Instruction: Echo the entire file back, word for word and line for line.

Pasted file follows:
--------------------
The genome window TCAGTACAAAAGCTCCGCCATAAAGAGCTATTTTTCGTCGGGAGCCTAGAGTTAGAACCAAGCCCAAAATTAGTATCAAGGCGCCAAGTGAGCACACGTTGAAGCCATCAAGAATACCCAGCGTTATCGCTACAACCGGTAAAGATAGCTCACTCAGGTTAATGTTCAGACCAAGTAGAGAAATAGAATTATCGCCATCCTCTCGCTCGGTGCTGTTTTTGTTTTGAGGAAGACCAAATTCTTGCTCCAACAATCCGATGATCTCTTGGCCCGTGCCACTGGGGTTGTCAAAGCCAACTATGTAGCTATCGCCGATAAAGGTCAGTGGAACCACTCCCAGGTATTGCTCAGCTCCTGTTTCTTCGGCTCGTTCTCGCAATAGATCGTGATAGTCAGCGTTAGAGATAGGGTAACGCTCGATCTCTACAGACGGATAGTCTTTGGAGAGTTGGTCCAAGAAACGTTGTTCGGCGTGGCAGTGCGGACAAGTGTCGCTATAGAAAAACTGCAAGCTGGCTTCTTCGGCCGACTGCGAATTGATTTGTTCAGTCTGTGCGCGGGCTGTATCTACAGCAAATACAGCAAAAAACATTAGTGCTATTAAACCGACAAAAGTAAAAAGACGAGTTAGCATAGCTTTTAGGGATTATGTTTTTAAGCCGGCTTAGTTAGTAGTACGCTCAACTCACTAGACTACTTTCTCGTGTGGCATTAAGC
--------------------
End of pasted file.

The genome window TCAGTACAAAAGCTCCGCCATAAAGAGCTATTTTTCGTCGGGAGCCTAGAGTTAGAACCAAGCCCAAAATTAGTATCAAGGCGCCAAGTGAGCACACGTTGAAGCCATCAAGAATACCCAGCGTTATCGCTACAACCGGTAAAGATAGCTCACTCAGGTTAATGTTCAGACCAAGTAGAGAAATAGAATTATCGCCATCCTCTCGCTCGGTGCTGTTTTTGTTTTGAGGAAGACCAAATTCTTGCTCCAACAATCCGATGATCTCTTGGCCCGTGCCACTGGGGTTGTCAAAGCCAACTATGTAGCTATCGCCGATAAAGGTCAGTGGAACCACTCCCAGGTATTGCTCAGCTCCTGTTTCTTCGGCTCGTTCTCGCAATAGATCGTGATAGTCAGCGTTAGAGATAGGGTAACGCTCGATCTCTACAGACGGATAGTCTTTGGAGAGTTGGTCCAAGAAACGTTGTTCGGCGTGGCAGTGCGGACAAGTGTCGCTATAGAAAAACTGCAAGCTGGCTTCTTCGGCCGACTGCGAATTGATTTGTTCAGTCTGTGCGCGGGCTGTATCTACAGCAAATACAGCAAAAAACATTAGTGCTATTAAACCGACAAAAGTAAAAAGACGAGTTAGCATAGCTTTTAGGGATTATGTTTTTAAGCCGGCTTAGTTAGTAGTACGCTCAACTCACTAGACTACTTTCTCGTGTGGCATTAAGC